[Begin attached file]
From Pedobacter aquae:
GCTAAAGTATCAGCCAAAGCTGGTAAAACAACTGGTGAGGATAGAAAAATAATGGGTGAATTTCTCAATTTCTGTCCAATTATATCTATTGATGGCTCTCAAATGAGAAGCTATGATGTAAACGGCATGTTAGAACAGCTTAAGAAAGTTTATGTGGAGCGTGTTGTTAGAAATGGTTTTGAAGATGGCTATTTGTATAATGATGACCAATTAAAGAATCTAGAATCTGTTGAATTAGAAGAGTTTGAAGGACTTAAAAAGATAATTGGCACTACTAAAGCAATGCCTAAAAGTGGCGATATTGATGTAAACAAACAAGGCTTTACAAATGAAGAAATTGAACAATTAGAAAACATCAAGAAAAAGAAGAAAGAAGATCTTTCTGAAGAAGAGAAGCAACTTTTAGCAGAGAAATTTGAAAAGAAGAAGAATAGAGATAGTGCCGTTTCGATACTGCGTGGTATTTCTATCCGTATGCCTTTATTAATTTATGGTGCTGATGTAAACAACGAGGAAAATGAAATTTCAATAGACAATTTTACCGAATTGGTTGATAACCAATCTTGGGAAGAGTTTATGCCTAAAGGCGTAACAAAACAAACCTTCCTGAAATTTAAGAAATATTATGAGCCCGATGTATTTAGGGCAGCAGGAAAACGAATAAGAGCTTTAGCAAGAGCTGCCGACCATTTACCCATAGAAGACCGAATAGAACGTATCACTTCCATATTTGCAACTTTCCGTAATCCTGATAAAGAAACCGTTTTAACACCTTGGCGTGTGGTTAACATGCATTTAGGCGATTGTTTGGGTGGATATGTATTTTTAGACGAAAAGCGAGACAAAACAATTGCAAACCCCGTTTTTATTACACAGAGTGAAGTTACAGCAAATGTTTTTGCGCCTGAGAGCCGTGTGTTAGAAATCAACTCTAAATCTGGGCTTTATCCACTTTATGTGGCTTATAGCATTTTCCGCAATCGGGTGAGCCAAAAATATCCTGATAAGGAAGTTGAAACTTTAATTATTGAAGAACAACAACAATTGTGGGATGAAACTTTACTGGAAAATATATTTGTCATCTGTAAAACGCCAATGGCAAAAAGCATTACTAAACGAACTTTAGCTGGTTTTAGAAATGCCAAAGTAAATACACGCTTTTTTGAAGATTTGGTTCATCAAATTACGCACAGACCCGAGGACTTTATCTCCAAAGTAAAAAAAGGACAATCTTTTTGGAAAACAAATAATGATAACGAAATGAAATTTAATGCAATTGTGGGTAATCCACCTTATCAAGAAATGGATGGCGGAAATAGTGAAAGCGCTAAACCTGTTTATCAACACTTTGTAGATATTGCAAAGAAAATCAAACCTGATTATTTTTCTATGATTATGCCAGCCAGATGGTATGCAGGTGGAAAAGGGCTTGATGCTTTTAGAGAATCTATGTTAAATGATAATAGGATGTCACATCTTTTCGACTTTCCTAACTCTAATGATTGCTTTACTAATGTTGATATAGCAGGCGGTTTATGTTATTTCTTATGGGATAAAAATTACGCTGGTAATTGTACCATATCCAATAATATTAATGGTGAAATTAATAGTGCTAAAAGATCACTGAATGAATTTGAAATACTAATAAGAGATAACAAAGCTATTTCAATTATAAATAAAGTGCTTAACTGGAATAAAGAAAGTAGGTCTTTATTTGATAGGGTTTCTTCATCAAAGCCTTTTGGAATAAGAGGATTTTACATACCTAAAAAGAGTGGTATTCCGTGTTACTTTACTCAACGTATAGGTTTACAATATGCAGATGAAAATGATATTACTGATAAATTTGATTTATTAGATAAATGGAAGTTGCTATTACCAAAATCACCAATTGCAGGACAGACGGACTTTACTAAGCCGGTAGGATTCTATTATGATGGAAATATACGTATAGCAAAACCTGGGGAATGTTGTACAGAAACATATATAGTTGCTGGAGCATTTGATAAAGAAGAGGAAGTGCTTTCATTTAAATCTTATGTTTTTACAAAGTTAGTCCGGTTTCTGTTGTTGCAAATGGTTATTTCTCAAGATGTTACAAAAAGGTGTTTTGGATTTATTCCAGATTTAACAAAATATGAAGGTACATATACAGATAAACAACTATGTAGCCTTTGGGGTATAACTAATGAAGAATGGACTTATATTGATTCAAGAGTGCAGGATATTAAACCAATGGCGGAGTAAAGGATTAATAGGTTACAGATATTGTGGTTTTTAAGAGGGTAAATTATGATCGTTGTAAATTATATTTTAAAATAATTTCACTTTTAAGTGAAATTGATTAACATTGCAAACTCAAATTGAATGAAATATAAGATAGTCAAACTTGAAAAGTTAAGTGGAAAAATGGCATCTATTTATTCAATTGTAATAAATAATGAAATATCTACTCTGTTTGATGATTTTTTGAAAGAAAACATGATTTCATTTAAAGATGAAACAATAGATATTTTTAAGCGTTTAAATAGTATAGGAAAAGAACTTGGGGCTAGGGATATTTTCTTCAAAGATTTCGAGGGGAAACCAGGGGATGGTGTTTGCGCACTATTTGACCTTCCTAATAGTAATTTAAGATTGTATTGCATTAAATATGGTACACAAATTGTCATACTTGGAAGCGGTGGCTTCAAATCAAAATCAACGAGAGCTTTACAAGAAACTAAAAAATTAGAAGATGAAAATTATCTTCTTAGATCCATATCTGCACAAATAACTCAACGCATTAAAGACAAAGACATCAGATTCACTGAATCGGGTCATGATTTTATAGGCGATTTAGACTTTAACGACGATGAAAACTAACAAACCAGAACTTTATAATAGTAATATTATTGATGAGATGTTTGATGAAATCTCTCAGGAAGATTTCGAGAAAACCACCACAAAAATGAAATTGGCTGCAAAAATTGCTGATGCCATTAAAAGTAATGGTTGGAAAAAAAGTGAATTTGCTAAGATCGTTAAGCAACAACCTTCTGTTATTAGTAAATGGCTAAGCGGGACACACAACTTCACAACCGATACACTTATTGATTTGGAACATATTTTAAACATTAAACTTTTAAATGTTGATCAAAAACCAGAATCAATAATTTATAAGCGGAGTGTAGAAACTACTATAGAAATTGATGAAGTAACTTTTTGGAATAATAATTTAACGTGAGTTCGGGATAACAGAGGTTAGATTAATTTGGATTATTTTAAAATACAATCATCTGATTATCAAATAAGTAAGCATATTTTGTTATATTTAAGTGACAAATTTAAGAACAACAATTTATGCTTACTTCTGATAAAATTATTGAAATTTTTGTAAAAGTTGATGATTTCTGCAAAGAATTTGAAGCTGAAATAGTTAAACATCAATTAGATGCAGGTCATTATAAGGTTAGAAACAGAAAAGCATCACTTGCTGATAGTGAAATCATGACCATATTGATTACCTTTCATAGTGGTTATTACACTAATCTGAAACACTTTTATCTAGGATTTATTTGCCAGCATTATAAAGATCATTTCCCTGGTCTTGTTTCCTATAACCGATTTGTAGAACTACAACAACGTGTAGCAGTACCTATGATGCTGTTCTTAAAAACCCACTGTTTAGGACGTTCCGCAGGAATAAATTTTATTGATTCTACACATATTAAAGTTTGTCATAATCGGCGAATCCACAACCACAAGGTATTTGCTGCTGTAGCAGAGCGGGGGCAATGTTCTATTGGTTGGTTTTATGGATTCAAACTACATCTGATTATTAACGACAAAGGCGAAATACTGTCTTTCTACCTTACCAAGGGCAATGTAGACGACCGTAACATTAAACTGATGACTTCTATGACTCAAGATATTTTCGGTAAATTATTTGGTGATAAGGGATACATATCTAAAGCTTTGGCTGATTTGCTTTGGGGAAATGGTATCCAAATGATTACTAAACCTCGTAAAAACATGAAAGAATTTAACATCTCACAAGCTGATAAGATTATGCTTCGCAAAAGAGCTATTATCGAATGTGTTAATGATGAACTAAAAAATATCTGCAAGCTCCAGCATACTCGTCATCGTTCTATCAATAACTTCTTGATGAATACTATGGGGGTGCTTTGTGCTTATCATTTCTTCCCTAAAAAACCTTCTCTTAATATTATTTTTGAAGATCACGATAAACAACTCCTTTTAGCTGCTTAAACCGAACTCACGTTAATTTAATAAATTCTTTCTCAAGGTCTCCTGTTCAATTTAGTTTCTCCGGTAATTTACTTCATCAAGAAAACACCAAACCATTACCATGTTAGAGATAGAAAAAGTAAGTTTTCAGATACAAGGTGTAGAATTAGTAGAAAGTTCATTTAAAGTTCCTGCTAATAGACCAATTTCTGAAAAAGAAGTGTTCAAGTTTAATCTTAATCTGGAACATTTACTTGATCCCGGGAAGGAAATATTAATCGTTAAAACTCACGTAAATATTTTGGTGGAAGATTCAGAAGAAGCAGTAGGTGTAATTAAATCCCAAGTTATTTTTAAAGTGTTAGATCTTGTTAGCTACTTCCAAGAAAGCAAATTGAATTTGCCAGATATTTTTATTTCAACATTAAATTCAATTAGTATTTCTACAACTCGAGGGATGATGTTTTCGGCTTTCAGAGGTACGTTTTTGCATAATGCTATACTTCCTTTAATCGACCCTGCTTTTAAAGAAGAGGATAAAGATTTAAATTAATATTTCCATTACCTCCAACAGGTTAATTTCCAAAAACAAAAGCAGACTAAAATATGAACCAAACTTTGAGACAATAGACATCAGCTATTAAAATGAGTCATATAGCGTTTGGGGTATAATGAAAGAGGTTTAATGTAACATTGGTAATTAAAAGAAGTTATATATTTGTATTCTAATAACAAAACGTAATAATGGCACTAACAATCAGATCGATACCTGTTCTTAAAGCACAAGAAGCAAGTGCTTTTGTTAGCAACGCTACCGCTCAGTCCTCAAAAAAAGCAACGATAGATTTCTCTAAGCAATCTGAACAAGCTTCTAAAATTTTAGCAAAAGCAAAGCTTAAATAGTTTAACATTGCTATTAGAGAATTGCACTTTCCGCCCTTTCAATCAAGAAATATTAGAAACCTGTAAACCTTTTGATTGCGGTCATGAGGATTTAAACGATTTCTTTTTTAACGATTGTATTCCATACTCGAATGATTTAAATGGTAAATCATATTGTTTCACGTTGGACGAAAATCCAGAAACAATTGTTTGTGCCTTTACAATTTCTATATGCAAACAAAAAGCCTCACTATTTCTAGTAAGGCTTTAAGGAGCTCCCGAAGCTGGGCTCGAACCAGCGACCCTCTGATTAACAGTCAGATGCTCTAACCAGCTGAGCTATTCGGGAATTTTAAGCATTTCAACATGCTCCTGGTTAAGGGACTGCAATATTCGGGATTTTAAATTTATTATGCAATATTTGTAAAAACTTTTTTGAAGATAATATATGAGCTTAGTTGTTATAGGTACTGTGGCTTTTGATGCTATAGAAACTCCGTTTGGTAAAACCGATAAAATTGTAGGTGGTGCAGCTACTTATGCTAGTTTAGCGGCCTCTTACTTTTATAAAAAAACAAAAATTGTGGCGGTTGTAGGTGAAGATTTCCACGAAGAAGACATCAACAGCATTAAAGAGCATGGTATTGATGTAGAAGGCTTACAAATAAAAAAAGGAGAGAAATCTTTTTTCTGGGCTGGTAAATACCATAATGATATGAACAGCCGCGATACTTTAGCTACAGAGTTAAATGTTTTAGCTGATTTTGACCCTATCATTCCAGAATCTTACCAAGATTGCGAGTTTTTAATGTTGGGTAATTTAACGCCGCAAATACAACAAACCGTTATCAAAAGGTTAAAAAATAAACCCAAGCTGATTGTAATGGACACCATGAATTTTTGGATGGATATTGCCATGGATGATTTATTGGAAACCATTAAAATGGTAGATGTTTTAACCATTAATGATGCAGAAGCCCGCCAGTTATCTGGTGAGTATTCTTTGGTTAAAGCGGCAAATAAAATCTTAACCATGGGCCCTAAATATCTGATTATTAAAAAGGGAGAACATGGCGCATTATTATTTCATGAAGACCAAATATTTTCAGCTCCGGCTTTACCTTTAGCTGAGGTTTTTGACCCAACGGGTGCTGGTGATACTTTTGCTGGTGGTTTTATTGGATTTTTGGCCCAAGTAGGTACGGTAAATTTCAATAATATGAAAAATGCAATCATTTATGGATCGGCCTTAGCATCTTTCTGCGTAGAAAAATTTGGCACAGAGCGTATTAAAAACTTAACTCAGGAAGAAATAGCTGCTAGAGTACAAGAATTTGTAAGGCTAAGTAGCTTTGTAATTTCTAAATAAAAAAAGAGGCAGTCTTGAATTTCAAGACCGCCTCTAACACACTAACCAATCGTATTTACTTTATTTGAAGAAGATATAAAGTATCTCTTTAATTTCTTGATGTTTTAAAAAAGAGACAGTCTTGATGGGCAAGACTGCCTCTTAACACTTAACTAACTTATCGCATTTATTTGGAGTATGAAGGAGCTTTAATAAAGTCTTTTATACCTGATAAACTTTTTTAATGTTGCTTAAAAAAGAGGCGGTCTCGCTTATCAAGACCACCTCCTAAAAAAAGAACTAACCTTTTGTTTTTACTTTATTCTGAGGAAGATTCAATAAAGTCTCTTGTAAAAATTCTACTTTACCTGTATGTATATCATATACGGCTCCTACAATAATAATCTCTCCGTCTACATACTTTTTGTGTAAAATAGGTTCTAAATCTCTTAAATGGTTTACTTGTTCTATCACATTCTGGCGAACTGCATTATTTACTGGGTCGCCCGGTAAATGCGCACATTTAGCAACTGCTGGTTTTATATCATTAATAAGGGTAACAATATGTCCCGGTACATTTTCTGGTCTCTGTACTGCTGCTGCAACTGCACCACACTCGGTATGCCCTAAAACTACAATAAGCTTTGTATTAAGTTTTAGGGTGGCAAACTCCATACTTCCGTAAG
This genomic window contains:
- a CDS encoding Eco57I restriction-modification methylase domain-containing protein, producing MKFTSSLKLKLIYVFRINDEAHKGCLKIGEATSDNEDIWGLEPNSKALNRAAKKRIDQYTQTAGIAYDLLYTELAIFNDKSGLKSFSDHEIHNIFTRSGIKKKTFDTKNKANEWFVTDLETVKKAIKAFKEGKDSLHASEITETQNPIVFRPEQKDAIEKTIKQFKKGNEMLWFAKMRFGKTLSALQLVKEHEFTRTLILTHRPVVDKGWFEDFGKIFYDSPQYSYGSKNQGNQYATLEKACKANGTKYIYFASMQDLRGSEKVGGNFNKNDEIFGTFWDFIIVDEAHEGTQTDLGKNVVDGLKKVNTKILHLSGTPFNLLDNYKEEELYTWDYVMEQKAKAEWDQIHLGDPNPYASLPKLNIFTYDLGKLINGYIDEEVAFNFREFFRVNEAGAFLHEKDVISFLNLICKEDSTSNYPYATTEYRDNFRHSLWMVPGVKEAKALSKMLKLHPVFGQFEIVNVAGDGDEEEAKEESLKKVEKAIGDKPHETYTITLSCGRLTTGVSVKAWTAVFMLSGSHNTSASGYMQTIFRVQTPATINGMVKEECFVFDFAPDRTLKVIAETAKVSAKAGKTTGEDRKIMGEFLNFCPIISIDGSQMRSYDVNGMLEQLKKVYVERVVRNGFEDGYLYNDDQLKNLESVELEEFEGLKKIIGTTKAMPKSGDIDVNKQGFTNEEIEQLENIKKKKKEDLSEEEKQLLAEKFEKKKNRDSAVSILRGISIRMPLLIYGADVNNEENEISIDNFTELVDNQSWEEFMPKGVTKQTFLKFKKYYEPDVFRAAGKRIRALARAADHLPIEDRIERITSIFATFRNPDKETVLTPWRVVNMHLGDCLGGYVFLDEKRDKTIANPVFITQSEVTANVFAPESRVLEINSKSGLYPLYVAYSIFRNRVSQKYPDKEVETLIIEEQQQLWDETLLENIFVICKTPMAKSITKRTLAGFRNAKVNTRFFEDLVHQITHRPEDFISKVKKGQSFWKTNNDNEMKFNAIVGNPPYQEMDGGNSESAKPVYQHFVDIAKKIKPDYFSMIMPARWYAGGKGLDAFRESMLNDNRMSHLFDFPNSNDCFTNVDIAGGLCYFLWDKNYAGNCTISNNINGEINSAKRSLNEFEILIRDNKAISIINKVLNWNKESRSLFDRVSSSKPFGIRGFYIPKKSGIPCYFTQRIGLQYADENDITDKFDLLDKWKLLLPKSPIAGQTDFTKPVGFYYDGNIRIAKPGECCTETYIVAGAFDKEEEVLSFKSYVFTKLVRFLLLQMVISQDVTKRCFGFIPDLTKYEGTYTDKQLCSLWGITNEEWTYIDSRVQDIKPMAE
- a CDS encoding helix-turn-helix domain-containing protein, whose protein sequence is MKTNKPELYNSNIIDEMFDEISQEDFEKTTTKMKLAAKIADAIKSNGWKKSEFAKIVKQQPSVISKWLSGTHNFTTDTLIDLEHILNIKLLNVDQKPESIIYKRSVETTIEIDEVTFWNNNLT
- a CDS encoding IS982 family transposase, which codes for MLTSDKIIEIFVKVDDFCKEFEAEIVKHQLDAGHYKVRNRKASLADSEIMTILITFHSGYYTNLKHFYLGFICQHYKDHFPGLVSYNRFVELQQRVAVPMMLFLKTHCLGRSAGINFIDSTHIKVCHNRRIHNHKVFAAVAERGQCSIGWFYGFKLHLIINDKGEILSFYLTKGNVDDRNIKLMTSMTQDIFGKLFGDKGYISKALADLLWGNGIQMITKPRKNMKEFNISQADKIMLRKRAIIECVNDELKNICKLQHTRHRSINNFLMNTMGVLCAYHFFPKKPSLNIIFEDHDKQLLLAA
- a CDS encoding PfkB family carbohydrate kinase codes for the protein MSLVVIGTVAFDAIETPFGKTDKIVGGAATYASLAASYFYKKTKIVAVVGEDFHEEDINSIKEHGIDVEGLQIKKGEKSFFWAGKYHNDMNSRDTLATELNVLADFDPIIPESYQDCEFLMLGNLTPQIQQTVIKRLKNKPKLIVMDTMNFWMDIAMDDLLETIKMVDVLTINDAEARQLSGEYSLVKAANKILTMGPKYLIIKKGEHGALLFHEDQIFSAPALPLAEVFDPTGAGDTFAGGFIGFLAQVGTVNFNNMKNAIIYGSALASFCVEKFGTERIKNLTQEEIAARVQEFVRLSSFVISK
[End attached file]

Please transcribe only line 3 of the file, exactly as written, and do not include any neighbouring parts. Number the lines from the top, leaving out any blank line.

This genomic window contains: